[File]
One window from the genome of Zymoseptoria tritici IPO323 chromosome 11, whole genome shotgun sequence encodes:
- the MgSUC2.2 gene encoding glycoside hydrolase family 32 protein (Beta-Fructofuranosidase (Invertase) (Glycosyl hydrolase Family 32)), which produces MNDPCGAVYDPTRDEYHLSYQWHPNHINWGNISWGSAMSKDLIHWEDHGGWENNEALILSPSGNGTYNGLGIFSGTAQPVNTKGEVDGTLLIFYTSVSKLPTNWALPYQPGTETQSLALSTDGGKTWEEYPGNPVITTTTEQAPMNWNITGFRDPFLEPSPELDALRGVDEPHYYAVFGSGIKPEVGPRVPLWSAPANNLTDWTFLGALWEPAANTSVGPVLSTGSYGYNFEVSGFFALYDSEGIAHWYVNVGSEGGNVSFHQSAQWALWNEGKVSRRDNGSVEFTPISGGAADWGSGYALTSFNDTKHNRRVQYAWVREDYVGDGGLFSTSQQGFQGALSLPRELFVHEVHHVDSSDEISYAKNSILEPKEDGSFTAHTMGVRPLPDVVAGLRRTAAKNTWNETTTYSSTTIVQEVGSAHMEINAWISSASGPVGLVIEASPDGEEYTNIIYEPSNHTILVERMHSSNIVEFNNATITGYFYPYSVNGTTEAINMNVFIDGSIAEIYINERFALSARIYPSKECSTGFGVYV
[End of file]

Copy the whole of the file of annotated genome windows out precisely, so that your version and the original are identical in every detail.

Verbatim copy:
One window from the genome of Zymoseptoria tritici IPO323 chromosome 11, whole genome shotgun sequence encodes:
- the MgSUC2.2 gene encoding glycoside hydrolase family 32 protein (Beta-Fructofuranosidase (Invertase) (Glycosyl hydrolase Family 32)), which produces MNDPCGAVYDPTRDEYHLSYQWHPNHINWGNISWGSAMSKDLIHWEDHGGWENNEALILSPSGNGTYNGLGIFSGTAQPVNTKGEVDGTLLIFYTSVSKLPTNWALPYQPGTETQSLALSTDGGKTWEEYPGNPVITTTTEQAPMNWNITGFRDPFLEPSPELDALRGVDEPHYYAVFGSGIKPEVGPRVPLWSAPANNLTDWTFLGALWEPAANTSVGPVLSTGSYGYNFEVSGFFALYDSEGIAHWYVNVGSEGGNVSFHQSAQWALWNEGKVSRRDNGSVEFTPISGGAADWGSGYALTSFNDTKHNRRVQYAWVREDYVGDGGLFSTSQQGFQGALSLPRELFVHEVHHVDSSDEISYAKNSILEPKEDGSFTAHTMGVRPLPDVVAGLRRTAAKNTWNETTTYSSTTIVQEVGSAHMEINAWISSASGPVGLVIEASPDGEEYTNIIYEPSNHTILVERMHSSNIVEFNNATITGYFYPYSVNGTTEAINMNVFIDGSIAEIYINERFALSARIYPSKECSTGFGVYV